Alyssa Hillary, an Autistic student blogging about her study abroad experience in China, is having a successful time but the initial reaction from the overseas university would have made one think that was not possible.
“[Chinese administrators] said people like me shouldn’t go to college, and they tried to get the program to un-accept me, and they tried to have me sent home.”
As a person with a disability, you have the right to participate in the same international exchange opportunities as people who do not have disabilities. You may decide that you want to participate in an exchange program that is not specifically focused on the topic of disability, such as one focused on Japanese culture, public health, or the performing arts.
Having a disability does not exempt participants from the terms of the code of conduct (sometimes called behavior agreements) or from experiencing consequences for violating the code.
Providing all participants with site-specific information about the services and support available abroad can reduce the likelihood that a participant with a disability will violate a code of conduct.
If you've been to an airport before, you know that the variety of sounds, lights, and touch at the airport can result in sensory overload! Here's some tips on getting through security, and the bumps of the flight.
Getting ready to land in your final destination? Take some advice from international exchange alumni on the autism spectrum about what they did overseas to make the transition abroad more smooth - and what they wish they had done.
After doing some research and talking to his college study abroad advisor, Jeremiah Swisher learned that there are many different types of international exchange opportunities to choose from. "The group trip to teach in Jamaica over spring break seemed like the best fit for me because it wouldn't interrupt my schoolwork," he says."The idea of traveling with a group of people was much more comfortable than traveling alone."
How you decide which kind of exchange program depends on you and your preferences. What type of international experience would you prefer?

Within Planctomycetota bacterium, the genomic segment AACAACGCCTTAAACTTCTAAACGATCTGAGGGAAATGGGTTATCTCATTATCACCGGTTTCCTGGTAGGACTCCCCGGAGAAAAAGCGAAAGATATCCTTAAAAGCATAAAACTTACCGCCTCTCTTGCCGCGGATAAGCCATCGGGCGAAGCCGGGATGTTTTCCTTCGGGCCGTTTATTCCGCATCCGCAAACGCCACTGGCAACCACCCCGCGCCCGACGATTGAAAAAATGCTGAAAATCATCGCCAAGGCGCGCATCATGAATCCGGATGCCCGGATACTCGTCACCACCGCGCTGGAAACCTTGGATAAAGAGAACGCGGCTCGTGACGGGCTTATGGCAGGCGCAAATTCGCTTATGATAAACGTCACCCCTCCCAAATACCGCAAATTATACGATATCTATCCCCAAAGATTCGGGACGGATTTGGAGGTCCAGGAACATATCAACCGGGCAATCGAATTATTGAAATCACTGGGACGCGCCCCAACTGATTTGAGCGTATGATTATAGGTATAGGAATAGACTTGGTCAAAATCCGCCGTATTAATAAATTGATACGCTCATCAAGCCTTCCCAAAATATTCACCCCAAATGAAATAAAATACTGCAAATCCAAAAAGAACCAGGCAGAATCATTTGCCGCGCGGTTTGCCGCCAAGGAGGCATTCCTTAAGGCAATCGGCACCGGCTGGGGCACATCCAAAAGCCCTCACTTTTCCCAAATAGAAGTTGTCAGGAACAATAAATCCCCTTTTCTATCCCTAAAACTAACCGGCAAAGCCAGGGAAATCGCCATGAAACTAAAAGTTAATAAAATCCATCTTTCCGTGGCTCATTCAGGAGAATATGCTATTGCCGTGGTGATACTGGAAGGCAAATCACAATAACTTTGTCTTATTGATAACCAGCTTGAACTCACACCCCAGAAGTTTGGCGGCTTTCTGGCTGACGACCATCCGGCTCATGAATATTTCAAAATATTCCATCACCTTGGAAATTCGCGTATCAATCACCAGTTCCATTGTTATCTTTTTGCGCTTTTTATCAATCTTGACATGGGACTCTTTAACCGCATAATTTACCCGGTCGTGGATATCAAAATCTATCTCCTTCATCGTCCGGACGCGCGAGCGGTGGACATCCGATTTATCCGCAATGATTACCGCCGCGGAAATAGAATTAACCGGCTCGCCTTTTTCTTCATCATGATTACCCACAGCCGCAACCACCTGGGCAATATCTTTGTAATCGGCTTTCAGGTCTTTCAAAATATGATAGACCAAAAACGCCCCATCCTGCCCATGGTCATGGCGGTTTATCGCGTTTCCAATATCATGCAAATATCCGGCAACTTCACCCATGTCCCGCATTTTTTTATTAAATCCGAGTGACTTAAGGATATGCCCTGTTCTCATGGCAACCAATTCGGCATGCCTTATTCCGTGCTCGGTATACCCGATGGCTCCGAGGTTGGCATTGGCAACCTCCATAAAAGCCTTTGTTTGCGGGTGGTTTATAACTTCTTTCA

Part of the wonders of traveling include experiencing other people's cultures, including their habits, values, interests, beliefs, and preferences. It takes time for any traveler to learn and adjust to differences in the host culture, and autistic travelers may want to research some specific ways in which the local host culture might impact their routines or preferences. Think about how you might adapt if you traveled to a country that had major cultural differences related to time and punctuality, leisure and schedules, and body language.
Are you eager to get foreign language immersion and to gain new skills for problem-solving and independent living? We asked several students on the autism spectrum to talk about the benefits they gained from studying abroad. Consider the many ways in which international exchange can enrich your life.
Help smooth the transition abroad for by implementing these inclusive ideas into the structure of a group exchange program. These tips, adapted from Autism Network International, can benefit exchange participants who are on the autism spectrum as well as those who are neurotypical.
Will you be welcoming an autistic exchange student or participant on your program for the first time? Great! Brush up on your understanding of neurological differences, respectful language and related lingo so you can advise your participant with confidence.
Have you ever felt like an anthropologist, having to figure out the social habits of those around you? Have you ever had to find new ways to communicate with other people, or had to interpret the slang or figures of speech used by other people? These can be common experiences for people on the autism spectrum, but they are also very common experiences for international exchange travelers! Why not be both?